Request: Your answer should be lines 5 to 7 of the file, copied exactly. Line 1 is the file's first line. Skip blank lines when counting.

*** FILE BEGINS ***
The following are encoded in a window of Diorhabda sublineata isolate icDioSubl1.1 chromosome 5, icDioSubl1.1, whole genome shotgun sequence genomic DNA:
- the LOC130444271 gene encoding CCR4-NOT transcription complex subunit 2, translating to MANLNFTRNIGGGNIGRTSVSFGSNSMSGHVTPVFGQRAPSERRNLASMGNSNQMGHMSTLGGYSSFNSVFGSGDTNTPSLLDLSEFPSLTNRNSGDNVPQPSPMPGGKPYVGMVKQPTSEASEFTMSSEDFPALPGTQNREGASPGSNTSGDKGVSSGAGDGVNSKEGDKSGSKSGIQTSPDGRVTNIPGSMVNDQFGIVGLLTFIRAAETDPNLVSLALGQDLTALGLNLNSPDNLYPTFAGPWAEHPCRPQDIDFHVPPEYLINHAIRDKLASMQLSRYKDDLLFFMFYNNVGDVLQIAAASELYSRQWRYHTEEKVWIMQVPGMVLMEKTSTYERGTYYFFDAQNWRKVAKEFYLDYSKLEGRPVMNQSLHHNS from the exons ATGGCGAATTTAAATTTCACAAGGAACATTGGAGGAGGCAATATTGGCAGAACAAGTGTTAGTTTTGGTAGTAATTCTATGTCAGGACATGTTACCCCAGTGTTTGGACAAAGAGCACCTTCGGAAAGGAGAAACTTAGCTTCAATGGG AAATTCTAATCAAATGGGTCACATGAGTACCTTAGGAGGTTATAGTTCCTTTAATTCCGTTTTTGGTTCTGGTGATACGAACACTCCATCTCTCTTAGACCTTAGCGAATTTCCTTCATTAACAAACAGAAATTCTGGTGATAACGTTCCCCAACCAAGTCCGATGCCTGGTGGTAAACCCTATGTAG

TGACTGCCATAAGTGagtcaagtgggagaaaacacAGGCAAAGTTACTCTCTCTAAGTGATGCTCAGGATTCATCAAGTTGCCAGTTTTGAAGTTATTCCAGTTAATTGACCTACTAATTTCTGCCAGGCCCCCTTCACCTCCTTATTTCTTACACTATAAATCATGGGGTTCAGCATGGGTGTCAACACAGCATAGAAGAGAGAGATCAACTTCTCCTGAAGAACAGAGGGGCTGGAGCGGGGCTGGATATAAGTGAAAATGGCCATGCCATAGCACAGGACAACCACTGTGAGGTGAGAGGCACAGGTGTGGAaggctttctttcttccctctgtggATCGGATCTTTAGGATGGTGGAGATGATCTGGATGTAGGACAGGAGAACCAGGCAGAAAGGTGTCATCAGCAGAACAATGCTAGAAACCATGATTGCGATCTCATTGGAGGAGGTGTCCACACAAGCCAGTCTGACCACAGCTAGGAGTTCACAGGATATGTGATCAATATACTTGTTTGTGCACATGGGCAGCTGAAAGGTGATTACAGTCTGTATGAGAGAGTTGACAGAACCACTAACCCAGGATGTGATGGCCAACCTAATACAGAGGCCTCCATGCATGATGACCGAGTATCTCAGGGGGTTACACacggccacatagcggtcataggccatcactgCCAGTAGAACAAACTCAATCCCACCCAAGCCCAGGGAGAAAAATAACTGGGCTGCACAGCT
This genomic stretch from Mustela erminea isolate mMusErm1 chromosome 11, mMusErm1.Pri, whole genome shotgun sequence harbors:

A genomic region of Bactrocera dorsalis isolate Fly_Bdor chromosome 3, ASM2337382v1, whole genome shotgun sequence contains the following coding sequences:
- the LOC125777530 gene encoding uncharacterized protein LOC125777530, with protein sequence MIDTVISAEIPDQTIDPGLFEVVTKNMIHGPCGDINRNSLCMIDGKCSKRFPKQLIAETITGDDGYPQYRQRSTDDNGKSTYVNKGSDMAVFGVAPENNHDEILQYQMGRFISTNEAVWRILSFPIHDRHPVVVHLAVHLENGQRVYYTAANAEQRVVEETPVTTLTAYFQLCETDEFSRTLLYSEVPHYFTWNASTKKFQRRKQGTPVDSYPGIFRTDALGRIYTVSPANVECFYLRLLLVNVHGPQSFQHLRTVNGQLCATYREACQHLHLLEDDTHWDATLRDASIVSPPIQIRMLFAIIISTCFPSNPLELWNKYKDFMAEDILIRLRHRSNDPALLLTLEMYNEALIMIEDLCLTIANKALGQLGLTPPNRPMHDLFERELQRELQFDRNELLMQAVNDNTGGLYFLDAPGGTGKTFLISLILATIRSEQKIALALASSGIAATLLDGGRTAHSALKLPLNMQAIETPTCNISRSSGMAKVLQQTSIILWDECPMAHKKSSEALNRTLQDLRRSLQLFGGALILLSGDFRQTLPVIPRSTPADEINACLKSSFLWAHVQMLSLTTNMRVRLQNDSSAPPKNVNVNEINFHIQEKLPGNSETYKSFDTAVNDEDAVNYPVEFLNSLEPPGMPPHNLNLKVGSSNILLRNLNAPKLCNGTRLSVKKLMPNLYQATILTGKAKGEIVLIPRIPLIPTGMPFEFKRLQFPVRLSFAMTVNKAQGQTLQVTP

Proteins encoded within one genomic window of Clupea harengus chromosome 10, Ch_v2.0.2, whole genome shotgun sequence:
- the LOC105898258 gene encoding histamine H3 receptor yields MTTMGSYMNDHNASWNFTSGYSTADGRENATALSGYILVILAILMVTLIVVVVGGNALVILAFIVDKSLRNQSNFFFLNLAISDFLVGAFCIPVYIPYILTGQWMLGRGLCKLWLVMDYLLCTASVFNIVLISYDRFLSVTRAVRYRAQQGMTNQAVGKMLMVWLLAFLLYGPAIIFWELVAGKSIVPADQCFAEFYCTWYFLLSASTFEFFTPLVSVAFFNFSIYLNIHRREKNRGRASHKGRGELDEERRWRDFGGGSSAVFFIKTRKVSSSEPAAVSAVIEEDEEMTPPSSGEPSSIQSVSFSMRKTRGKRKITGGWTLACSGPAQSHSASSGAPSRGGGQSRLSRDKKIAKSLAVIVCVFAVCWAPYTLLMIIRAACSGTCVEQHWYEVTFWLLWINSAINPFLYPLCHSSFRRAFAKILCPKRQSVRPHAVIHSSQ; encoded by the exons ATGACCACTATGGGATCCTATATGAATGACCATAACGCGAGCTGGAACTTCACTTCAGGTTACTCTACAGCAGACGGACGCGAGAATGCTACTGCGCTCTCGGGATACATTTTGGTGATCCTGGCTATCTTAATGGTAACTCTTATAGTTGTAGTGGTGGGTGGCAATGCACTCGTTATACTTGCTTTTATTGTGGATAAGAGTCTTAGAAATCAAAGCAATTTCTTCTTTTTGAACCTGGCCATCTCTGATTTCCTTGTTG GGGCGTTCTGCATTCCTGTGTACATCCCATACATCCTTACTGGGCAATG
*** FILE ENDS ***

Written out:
A genomic region of Bactrocera dorsalis isolate Fly_Bdor chromosome 3, ASM2337382v1, whole genome shotgun sequence contains the following coding sequences:
- the LOC125777530 gene encoding uncharacterized protein LOC125777530, with protein sequence MIDTVISAEIPDQTIDPGLFEVVTKNMIHGPCGDINRNSLCMIDGKCSKRFPKQLIAETITGDDGYPQYRQRSTDDNGKSTYVNKGSDMAVFGVAPENNHDEILQYQMGRFISTNEAVWRILSFPIHDRHPVVVHLAVHLENGQRVYYTAANAEQRVVEETPVTTLTAYFQLCETDEFSRTLLYSEVPHYFTWNASTKKFQRRKQGTPVDSYPGIFRTDALGRIYTVSPANVECFYLRLLLVNVHGPQSFQHLRTVNGQLCATYREACQHLHLLEDDTHWDATLRDASIVSPPIQIRMLFAIIISTCFPSNPLELWNKYKDFMAEDILIRLRHRSNDPALLLTLEMYNEALIMIEDLCLTIANKALGQLGLTPPNRPMHDLFERELQRELQFDRNELLMQAVNDNTGGLYFLDAPGGTGKTFLISLILATIRSEQKIALALASSGIAATLLDGGRTAHSALKLPLNMQAIETPTCNISRSSGMAKVLQQTSIILWDECPMAHKKSSEALNRTLQDLRRSLQLFGGALILLSGDFRQTLPVIPRSTPADEINACLKSSFLWAHVQMLSLTTNMRVRLQNDSSAPPKNVNVNEINFHIQEKLPGNSETYKSFDTAVNDEDAVNYPVEFLNSLEPPGMPPHNLNLKVGSSNILLRNLNAPKLCNGTRLSVKKLMPNLYQATILTGKAKGEIVLIPRIPLIPTGMPFEFKRLQFPVRLSFAMTVNKAQGQTLQVTP

Proteins encoded within one genomic window of Clupea harengus chromosome 10, Ch_v2.0.2, whole genome shotgun sequence: